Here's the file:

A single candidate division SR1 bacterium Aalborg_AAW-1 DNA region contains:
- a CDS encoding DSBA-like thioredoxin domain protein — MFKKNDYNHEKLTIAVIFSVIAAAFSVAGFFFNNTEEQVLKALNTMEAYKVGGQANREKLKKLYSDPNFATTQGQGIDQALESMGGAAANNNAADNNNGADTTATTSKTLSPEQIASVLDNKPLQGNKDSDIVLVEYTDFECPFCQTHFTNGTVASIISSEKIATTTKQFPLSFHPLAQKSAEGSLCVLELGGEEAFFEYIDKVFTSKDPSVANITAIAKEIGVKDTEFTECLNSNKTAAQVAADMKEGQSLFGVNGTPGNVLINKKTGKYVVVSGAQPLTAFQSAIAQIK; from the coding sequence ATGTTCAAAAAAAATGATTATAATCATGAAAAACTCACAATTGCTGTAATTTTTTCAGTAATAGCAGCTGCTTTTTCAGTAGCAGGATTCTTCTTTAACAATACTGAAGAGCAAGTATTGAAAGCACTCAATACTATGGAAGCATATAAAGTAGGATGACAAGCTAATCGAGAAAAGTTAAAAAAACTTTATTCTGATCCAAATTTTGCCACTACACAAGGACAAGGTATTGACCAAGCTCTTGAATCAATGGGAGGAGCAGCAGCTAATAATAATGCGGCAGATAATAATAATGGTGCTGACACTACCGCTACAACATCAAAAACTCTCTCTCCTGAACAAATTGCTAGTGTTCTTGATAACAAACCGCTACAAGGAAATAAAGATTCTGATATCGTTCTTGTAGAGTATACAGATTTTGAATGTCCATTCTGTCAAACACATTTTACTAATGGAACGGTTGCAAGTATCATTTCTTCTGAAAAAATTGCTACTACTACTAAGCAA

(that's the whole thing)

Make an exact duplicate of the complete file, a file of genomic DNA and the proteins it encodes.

A single candidate division SR1 bacterium Aalborg_AAW-1 DNA region contains:
- a CDS encoding DSBA-like thioredoxin domain protein — MFKKNDYNHEKLTIAVIFSVIAAAFSVAGFFFNNTEEQVLKALNTMEAYKVGGQANREKLKKLYSDPNFATTQGQGIDQALESMGGAAANNNAADNNNGADTTATTSKTLSPEQIASVLDNKPLQGNKDSDIVLVEYTDFECPFCQTHFTNGTVASIISSEKIATTTKQFPLSFHPLAQKSAEGSLCVLELGGEEAFFEYIDKVFTSKDPSVANITAIAKEIGVKDTEFTECLNSNKTAAQVAADMKEGQSLFGVNGTPGNVLINKKTGKYVVVSGAQPLTAFQSAIAQIK; from the coding sequence ATGTTCAAAAAAAATGATTATAATCATGAAAAACTCACAATTGCTGTAATTTTTTCAGTAATAGCAGCTGCTTTTTCAGTAGCAGGATTCTTCTTTAACAATACTGAAGAGCAAGTATTGAAAGCACTCAATACTATGGAAGCATATAAAGTAGGATGACAAGCTAATCGAGAAAAGTTAAAAAAACTTTATTCTGATCCAAATTTTGCCACTACACAAGGACAAGGTATTGACCAAGCTCTTGAATCAATGGGAGGAGCAGCAGCTAATAATAATGCGGCAGATAATAATAATGGTGCTGACACTACCGCTACAACATCAAAAACTCTCTCTCCTGAACAAATTGCTAGTGTTCTTGATAACAAACCGCTACAAGGAAATAAAGATTCTGATATCGTTCTTGTAGAGTATACAGATTTTGAATGTCCATTCTGTCAAACACATTTTACTAATGGAACGGTTGCAAGTATCATTTCTTCTGAAAAAATTGCTACTACTACTAAGCAA